The Erechtheum is one of the principal temples occupying the Acropolis in Athens. Begun in 421 B.C., it was completed, after a lapse in construction, in 405 B.C. The marble building, constructed in a style of architecture called Ionic, features elaborate moldings and carvings as well as a frieze* containing carved figures and sculptures. The design of the Erechtheum is very complicated compared to most Greek temples. Its most outstanding characteristics are two porches that project irregularly from the north and south sides of the building. Since the northern porch stands on lower ground than the rest of the temple, the tall columns that support its roof give the porch an imposing appearance. The smaller southern porch is well known for its columns shaped like draped female figures, or caryatids.

The complicated structure of the Erechtheum is probably the result of the number of ancient cults it served and the sacred relics it once housed. The tomb of the legendary king Cecrops and the revered statue of Athena, the patron goddess of Athens, were located there, as was the mark of the trident* of Poseidon, the god of the ocean, and the olive tree of Athena. According to legend, these last two items were planted on the Acropolis by Athena and Poseidon as tokens in the course of a chariot race between the two gods for the control of Athens. The temple also contained altars to Poseidon and to Hephaestus, the god of fire. Other shrines were located near the west end of the Erechtheum.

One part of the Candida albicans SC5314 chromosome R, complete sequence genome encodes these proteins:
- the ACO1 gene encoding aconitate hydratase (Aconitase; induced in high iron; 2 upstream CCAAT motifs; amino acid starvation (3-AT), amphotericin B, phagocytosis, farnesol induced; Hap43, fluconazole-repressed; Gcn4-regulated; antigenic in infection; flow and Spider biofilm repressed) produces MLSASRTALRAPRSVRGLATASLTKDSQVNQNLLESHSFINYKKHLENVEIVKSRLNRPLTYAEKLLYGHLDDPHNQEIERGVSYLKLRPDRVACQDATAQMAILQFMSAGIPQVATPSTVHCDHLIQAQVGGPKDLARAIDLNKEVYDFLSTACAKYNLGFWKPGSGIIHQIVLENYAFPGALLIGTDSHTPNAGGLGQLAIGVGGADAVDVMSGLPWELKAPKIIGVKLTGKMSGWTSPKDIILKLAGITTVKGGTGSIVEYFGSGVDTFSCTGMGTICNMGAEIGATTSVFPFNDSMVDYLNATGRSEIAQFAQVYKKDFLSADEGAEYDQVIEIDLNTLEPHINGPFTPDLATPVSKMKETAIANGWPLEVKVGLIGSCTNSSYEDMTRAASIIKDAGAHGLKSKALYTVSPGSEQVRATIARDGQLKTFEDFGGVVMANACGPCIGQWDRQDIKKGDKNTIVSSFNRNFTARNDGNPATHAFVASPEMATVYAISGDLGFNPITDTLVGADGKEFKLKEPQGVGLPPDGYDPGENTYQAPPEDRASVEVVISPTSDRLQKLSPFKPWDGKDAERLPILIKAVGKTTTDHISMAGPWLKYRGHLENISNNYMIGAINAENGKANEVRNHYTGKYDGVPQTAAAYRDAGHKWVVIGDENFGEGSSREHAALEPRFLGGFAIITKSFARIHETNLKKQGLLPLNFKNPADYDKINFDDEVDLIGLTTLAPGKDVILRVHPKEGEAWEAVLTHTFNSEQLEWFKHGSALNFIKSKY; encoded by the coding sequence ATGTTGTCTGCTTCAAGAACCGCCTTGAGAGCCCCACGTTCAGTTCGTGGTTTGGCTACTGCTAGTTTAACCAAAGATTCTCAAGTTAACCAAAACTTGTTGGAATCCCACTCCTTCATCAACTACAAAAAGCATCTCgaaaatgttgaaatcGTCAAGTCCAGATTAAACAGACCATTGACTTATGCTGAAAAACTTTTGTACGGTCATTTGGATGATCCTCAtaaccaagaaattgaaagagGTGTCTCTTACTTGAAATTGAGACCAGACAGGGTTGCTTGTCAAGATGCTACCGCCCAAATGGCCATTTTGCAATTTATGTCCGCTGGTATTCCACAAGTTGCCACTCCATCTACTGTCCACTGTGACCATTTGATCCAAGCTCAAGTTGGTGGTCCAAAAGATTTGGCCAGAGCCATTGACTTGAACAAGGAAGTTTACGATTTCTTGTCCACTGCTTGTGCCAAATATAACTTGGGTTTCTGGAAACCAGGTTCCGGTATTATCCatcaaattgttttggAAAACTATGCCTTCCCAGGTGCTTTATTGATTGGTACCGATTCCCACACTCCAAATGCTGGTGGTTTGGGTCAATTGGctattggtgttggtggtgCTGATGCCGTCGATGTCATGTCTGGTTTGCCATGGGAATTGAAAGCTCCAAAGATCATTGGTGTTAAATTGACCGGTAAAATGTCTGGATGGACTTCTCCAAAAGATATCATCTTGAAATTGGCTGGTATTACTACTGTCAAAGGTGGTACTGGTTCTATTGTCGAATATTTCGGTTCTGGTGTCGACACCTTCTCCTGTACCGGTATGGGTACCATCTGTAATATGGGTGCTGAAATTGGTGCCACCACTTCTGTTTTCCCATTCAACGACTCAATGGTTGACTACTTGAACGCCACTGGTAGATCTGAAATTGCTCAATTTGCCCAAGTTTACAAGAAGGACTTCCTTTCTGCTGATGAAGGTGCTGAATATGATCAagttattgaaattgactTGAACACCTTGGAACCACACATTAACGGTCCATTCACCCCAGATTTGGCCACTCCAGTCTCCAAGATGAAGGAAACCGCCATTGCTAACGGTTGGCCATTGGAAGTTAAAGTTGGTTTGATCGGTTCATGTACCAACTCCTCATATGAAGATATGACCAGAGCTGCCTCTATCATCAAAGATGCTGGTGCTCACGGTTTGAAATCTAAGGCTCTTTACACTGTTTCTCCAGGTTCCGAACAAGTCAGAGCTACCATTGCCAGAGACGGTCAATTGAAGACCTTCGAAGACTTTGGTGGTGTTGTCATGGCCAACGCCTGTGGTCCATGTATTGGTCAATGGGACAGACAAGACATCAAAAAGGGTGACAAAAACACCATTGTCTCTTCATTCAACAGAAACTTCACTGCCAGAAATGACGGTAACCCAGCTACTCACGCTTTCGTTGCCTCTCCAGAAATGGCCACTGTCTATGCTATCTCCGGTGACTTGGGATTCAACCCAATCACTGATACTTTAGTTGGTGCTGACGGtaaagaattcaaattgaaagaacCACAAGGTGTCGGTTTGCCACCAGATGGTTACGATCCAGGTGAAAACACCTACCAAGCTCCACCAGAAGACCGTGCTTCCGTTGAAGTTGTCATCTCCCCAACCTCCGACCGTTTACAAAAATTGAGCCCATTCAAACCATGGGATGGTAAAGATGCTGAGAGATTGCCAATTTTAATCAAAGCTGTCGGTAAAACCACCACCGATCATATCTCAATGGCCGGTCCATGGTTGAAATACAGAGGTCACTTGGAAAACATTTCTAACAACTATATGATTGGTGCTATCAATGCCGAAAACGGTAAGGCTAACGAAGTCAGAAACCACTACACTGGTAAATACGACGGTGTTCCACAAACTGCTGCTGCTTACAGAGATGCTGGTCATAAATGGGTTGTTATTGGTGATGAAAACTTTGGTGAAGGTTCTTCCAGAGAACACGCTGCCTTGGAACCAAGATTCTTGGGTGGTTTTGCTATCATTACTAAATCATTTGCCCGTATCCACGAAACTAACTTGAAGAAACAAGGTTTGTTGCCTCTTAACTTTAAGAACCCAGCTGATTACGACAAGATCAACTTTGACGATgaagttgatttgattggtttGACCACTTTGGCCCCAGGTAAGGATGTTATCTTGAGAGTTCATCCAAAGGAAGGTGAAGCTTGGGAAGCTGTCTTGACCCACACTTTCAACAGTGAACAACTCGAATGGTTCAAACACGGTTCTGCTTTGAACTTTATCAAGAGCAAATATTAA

The ancient Greeks and Romans admired the Erechtheum and incorporated several of its features in the design of later buildings. The Romans used caryatids in the Forum Augustum in Rome and the villa of the emperor Hadrian. The circular temple of Rome and Augustus, built only a few yards away on the Acropolis, also reproduced many of the details of the Erechtheum. (See also Architecture, Greek; Architecture, Roman; Columns; Construction Materials and Techniques; Religion, Greek; Sculpture, Greek; Sculpture, Roman.)

* frieze in sculpture, a decorated band around a structure

* trident three-pronged spear; similar to a pitchfork

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